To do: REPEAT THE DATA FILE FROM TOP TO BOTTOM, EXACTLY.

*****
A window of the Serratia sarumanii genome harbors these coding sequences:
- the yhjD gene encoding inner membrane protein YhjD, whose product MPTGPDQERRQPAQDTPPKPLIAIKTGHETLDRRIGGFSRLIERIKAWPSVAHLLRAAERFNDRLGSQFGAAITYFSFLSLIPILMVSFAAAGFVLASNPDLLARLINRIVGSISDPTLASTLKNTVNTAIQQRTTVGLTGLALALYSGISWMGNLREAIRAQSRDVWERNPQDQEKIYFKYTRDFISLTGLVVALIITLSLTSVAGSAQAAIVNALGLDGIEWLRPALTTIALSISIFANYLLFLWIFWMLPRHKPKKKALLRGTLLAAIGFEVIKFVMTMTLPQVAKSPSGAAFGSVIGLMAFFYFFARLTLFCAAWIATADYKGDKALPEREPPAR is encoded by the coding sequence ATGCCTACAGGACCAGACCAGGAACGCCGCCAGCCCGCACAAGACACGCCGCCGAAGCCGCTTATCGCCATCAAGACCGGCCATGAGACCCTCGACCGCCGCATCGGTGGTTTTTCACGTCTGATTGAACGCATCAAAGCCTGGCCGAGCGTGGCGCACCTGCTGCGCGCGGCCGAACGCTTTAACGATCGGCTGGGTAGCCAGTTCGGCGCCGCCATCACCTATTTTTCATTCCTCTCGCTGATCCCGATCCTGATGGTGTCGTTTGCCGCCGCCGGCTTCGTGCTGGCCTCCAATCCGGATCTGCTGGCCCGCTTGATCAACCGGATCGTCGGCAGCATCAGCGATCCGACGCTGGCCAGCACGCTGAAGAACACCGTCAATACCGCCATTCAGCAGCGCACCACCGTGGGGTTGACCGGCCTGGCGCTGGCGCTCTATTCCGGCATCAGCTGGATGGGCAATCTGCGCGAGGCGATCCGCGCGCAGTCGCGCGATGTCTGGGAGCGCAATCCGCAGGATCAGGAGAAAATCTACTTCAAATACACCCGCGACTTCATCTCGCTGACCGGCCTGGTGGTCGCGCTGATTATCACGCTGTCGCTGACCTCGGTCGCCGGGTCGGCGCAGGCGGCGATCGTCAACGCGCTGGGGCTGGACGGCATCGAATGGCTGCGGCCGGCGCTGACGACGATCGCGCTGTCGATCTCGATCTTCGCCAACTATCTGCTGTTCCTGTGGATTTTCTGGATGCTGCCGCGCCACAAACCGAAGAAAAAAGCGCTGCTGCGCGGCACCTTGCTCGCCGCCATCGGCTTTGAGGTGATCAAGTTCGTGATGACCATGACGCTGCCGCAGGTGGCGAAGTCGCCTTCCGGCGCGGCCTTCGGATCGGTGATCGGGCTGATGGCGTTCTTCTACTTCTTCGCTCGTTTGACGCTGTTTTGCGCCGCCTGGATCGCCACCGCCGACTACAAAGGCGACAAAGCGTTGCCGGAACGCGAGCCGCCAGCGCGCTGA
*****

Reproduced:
A window of the Serratia sarumanii genome harbors these coding sequences:
- the yhjD gene encoding inner membrane protein YhjD, whose product MPTGPDQERRQPAQDTPPKPLIAIKTGHETLDRRIGGFSRLIERIKAWPSVAHLLRAAERFNDRLGSQFGAAITYFSFLSLIPILMVSFAAAGFVLASNPDLLARLINRIVGSISDPTLASTLKNTVNTAIQQRTTVGLTGLALALYSGISWMGNLREAIRAQSRDVWERNPQDQEKIYFKYTRDFISLTGLVVALIITLSLTSVAGSAQAAIVNALGLDGIEWLRPALTTIALSISIFANYLLFLWIFWMLPRHKPKKKALLRGTLLAAIGFEVIKFVMTMTLPQVAKSPSGAAFGSVIGLMAFFYFFARLTLFCAAWIATADYKGDKALPEREPPAR is encoded by the coding sequence ATGCCTACAGGACCAGACCAGGAACGCCGCCAGCCCGCACAAGACACGCCGCCGAAGCCGCTTATCGCCATCAAGACCGGCCATGAGACCCTCGACCGCCGCATCGGTGGTTTTTCACGTCTGATTGAACGCATCAAAGCCTGGCCGAGCGTGGCGCACCTGCTGCGCGCGGCCGAACGCTTTAACGATCGGCTGGGTAGCCAGTTCGGCGCCGCCATCACCTATTTTTCATTCCTCTCGCTGATCCCGATCCTGATGGTGTCGTTTGCCGCCGCCGGCTTCGTGCTGGCCTCCAATCCGGATCTGCTGGCCCGCTTGATCAACCGGATCGTCGGCAGCATCAGCGATCCGACGCTGGCCAGCACGCTGAAGAACACCGTCAATACCGCCATTCAGCAGCGCACCACCGTGGGGTTGACCGGCCTGGCGCTGGCGCTCTATTCCGGCATCAGCTGGATGGGCAATCTGCGCGAGGCGATCCGCGCGCAGTCGCGCGATGTCTGGGAGCGCAATCCGCAGGATCAGGAGAAAATCTACTTCAAATACACCCGCGACTTCATCTCGCTGACCGGCCTGGTGGTCGCGCTGATTATCACGCTGTCGCTGACCTCGGTCGCCGGGTCGGCGCAGGCGGCGATCGTCAACGCGCTGGGGCTGGACGGCATCGAATGGCTGCGGCCGGCGCTGACGACGATCGCGCTGTCGATCTCGATCTTCGCCAACTATCTGCTGTTCCTGTGGATTTTCTGGATGCTGCCGCGCCACAAACCGAAGAAAAAAGCGCTGCTGCGCGGCACCTTGCTCGCCGCCATCGGCTTTGAGGTGATCAAGTTCGTGATGACCATGACGCTGCCGCAGGTGGCGAAGTCGCCTTCCGGCGCGGCCTTCGGATCGGTGATCGGGCTGATGGCGTTCTTCTACTTCTTCGCTCGTTTGACGCTGTTTTGCGCCGCCTGGATCGCCACCGCCGACTACAAAGGCGACAAAGCGTTGCCGGAACGCGAGCCGCCAGCGCGCTGA